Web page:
Carcinoma of the cervix
Citation, DOI and article data
It typically presents in younger women with an average age of onset at around 45 years.
- human papillomavirus (HPV) 16 and 18 infections: for most types except for clear cell carcinoma of the cervix and mesonephric carcinoma of the cervix
- multiple sexual partners or a male partner with multiple previous or current sexual partners
- young age at first intercourse
- high parity
- certain HLA subtypes
- oral contraceptives
- nicotine/smoking (except for cervical adenocarcinoma 26)
Presenting symptoms include:
- vaginal bleeding
- vaginal discharge
- subclinical: an abnormal cervical cancer screening test
Invasive cervical carcinoma is thought to arise from the transformation of cervical intraepithelial neoplasia (CIN).
The main histological types are:
- squamous cell carcinoma of the cervix: accounts for the vast majority (80-90%) of cases and is associated with exposure to human papillomavirus (HPV)
- adenocarcinoma of the cervix: rarer (5-20%) and can have several subtypes which include 11,20
neuroendocrine tumors of the cervix
- small cell carcinoma of the cervix: rare (0.5-6%) 18,22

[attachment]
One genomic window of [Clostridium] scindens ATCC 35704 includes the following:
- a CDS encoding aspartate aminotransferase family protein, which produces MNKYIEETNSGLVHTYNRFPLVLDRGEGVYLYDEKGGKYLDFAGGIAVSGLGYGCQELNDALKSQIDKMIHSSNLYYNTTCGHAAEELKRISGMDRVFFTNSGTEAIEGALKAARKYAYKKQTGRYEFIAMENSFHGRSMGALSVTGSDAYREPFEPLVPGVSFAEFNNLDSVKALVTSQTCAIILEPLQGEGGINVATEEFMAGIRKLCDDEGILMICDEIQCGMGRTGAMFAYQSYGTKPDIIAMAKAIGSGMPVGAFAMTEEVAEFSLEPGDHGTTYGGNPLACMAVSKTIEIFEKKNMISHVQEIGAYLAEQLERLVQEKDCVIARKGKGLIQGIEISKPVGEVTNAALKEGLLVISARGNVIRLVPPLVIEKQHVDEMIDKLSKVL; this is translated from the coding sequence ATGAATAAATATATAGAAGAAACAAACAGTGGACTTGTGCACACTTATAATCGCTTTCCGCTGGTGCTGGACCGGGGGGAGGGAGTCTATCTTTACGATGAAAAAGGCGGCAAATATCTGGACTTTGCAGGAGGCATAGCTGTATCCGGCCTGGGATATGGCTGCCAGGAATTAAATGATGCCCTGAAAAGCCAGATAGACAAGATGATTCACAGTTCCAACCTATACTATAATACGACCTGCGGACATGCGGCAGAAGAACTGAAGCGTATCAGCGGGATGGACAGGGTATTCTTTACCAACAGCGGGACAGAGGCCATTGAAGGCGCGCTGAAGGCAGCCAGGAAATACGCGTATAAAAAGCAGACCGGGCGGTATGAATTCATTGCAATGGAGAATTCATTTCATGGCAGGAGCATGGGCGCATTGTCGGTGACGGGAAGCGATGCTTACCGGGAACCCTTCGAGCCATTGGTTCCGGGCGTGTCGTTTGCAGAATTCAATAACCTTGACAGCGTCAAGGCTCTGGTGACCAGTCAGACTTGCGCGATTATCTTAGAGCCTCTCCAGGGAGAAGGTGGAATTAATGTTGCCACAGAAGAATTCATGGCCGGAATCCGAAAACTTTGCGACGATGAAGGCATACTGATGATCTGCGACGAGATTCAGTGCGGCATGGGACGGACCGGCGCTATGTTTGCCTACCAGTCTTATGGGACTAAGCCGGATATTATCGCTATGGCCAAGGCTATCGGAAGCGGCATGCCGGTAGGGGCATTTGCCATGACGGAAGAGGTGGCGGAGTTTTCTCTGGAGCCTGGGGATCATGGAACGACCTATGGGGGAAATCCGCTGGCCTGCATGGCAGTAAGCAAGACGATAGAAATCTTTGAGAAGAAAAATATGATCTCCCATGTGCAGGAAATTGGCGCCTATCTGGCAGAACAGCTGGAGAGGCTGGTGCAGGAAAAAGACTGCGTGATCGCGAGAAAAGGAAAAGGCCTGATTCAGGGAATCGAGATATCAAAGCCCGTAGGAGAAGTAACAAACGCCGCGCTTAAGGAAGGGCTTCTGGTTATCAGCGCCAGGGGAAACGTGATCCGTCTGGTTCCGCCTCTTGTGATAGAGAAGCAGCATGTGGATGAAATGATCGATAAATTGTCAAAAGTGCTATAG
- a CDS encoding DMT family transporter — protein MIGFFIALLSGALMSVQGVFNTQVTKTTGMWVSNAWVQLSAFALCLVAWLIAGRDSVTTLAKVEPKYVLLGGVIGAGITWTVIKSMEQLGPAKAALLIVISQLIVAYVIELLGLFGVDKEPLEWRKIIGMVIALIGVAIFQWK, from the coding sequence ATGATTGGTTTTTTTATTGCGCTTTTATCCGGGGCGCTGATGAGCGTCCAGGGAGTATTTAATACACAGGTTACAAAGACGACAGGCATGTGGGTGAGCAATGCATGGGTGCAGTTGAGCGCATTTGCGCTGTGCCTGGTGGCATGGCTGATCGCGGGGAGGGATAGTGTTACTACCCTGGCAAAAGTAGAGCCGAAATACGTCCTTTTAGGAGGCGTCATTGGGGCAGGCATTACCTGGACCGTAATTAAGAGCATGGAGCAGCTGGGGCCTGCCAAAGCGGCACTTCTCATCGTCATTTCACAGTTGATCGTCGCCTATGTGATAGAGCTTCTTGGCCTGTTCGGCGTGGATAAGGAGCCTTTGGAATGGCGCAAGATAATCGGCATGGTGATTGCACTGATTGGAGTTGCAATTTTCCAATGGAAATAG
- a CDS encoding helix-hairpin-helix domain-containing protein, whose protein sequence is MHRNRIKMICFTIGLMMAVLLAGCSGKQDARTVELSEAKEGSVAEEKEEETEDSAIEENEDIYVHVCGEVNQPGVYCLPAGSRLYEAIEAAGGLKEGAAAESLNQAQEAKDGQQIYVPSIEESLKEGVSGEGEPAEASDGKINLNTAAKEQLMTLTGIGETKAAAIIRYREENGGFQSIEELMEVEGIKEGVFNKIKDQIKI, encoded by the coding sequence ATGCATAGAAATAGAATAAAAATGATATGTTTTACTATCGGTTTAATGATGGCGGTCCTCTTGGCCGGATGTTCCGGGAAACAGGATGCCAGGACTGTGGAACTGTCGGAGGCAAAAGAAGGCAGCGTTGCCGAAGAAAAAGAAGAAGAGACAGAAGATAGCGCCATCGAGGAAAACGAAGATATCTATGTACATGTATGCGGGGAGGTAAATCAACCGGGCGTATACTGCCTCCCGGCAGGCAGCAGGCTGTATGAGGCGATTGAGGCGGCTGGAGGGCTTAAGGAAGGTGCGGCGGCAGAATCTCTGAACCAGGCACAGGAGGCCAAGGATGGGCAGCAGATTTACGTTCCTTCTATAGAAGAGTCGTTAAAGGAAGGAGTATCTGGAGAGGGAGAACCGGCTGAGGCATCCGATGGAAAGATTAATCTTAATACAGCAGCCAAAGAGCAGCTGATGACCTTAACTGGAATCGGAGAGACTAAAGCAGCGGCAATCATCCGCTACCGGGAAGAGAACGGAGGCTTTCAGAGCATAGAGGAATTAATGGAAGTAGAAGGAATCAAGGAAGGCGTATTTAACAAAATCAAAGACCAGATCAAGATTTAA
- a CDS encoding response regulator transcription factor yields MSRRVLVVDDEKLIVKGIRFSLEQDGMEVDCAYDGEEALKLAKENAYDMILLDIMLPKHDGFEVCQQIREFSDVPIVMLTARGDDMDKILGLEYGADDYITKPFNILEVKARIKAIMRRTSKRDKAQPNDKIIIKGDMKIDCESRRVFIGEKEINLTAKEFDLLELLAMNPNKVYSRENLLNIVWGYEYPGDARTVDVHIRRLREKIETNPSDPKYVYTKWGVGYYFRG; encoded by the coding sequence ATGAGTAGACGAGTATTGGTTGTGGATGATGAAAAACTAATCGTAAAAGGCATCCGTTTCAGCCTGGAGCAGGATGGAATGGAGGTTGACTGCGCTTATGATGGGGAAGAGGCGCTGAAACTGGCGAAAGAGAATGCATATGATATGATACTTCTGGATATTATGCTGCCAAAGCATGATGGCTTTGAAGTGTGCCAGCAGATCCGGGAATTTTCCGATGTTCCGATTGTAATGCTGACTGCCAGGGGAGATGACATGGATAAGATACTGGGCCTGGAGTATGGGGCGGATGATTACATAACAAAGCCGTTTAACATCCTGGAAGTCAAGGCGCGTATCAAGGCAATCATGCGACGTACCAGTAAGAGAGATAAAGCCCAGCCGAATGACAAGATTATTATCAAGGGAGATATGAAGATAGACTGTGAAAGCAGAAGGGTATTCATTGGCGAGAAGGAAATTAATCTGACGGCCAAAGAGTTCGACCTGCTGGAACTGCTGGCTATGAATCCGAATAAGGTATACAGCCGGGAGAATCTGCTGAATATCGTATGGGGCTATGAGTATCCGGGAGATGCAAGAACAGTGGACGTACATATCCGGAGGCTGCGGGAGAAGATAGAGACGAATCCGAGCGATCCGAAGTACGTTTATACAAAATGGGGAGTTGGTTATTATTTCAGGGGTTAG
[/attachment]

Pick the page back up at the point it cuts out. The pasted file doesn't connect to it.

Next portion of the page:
- adenosquamous cell carcinoma of the cervix: rare
For a detailed overview, refer to:
Cervical squamous cell carcinoma arises from the squamocolumnar junction while adenocarcinomas arise from the endocervix. The squamocolumnar junction is situated on the ectocervix in younger patients though regresses into the endocervical canal with age. Hence cervical tumors tend to be exophytic in younger patients and endophytic with advancing age.
In order to be radiographically visible, tumors must be at least stage Ib or above (see staging). MRI is the imaging modality of choice to depict the primary tumor and assess the local extent. Distant metastatic disease is best assessed with CT or PET, where available.
Although the FIGO staging system is clinically based, the revised 2009 FIGO staging encourages imaging as an adjunct to clinical staging. MRI can stratify patients to the optimum treatment group of primary surgery or combined chemotherapy and radiotherapy. Tumors stage IIa and below are treated with surgery.
- hypoechoic, heterogeneous mass involving the cervix
- may show increased vascularity on color Doppler
- although cervical cancer is staged clinically, ultrasound can be a useful adjunct by showing
- size (<4 cm or >4 cm)
- parametrial invasion
- tumor invasion into the vagina
- tumor invasion into adjacent organs
- hydronephrosis: implies stage IIIB tumor.
CT, in general, is not very useful in the assessment of the primary tumor, but it can be useful in assessing the advanced disease. It is performed primarily to assess adenopathy, but also has roles in defining advanced disease, monitoring distant metastasis, planning the placement of radiation ports, and guiding percutaneous biopsy.
On CT, the primary tumor can be hypoenhancing or isoenhancing to normal cervical stroma (~50% 19).
PET-CT in conjunction with pelvic MRI is often used as an imaging strategy in helping stage cervical carcinoma.
A dedicated MRI protocol is often useful for optimal imaging assessment.